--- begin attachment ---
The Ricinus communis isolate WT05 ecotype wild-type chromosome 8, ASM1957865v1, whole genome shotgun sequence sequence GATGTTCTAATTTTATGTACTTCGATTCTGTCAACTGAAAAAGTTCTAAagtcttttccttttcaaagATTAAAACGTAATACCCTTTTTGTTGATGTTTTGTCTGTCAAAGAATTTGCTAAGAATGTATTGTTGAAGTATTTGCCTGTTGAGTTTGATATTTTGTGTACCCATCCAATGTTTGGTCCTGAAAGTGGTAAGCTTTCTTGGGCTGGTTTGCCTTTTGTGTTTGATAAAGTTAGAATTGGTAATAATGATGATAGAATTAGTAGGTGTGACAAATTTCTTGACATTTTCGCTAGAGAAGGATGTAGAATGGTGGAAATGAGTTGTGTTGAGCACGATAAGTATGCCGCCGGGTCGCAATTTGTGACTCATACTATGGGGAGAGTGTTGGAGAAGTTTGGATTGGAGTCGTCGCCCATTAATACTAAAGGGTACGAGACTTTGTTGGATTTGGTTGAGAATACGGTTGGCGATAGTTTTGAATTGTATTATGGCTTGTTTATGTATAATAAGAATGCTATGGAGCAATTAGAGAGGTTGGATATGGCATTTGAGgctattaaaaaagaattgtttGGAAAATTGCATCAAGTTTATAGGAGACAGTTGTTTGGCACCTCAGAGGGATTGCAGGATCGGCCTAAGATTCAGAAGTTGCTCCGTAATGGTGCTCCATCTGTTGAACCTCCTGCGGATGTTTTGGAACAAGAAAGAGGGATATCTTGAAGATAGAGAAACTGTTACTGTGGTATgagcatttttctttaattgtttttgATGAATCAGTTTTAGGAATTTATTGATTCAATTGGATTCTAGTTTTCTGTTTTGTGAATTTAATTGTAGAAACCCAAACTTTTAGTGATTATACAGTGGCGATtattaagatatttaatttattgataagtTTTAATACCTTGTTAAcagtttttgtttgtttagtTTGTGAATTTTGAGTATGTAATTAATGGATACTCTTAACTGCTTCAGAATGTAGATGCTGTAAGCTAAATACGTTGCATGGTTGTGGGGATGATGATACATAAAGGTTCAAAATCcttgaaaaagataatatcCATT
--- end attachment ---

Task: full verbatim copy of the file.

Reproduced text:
The Ricinus communis isolate WT05 ecotype wild-type chromosome 8, ASM1957865v1, whole genome shotgun sequence sequence GATGTTCTAATTTTATGTACTTCGATTCTGTCAACTGAAAAAGTTCTAAagtcttttccttttcaaagATTAAAACGTAATACCCTTTTTGTTGATGTTTTGTCTGTCAAAGAATTTGCTAAGAATGTATTGTTGAAGTATTTGCCTGTTGAGTTTGATATTTTGTGTACCCATCCAATGTTTGGTCCTGAAAGTGGTAAGCTTTCTTGGGCTGGTTTGCCTTTTGTGTTTGATAAAGTTAGAATTGGTAATAATGATGATAGAATTAGTAGGTGTGACAAATTTCTTGACATTTTCGCTAGAGAAGGATGTAGAATGGTGGAAATGAGTTGTGTTGAGCACGATAAGTATGCCGCCGGGTCGCAATTTGTGACTCATACTATGGGGAGAGTGTTGGAGAAGTTTGGATTGGAGTCGTCGCCCATTAATACTAAAGGGTACGAGACTTTGTTGGATTTGGTTGAGAATACGGTTGGCGATAGTTTTGAATTGTATTATGGCTTGTTTATGTATAATAAGAATGCTATGGAGCAATTAGAGAGGTTGGATATGGCATTTGAGgctattaaaaaagaattgtttGGAAAATTGCATCAAGTTTATAGGAGACAGTTGTTTGGCACCTCAGAGGGATTGCAGGATCGGCCTAAGATTCAGAAGTTGCTCCGTAATGGTGCTCCATCTGTTGAACCTCCTGCGGATGTTTTGGAACAAGAAAGAGGGATATCTTGAAGATAGAGAAACTGTTACTGTGGTATgagcatttttctttaattgtttttgATGAATCAGTTTTAGGAATTTATTGATTCAATTGGATTCTAGTTTTCTGTTTTGTGAATTTAATTGTAGAAACCCAAACTTTTAGTGATTATACAGTGGCGATtattaagatatttaatttattgataagtTTTAATACCTTGTTAAcagtttttgtttgtttagtTTGTGAATTTTGAGTATGTAATTAATGGATACTCTTAACTGCTTCAGAATGTAGATGCTGTAAGCTAAATACGTTGCATGGTTGTGGGGATGATGATACATAAAGGTTCAAAATCcttgaaaaagataatatcCATT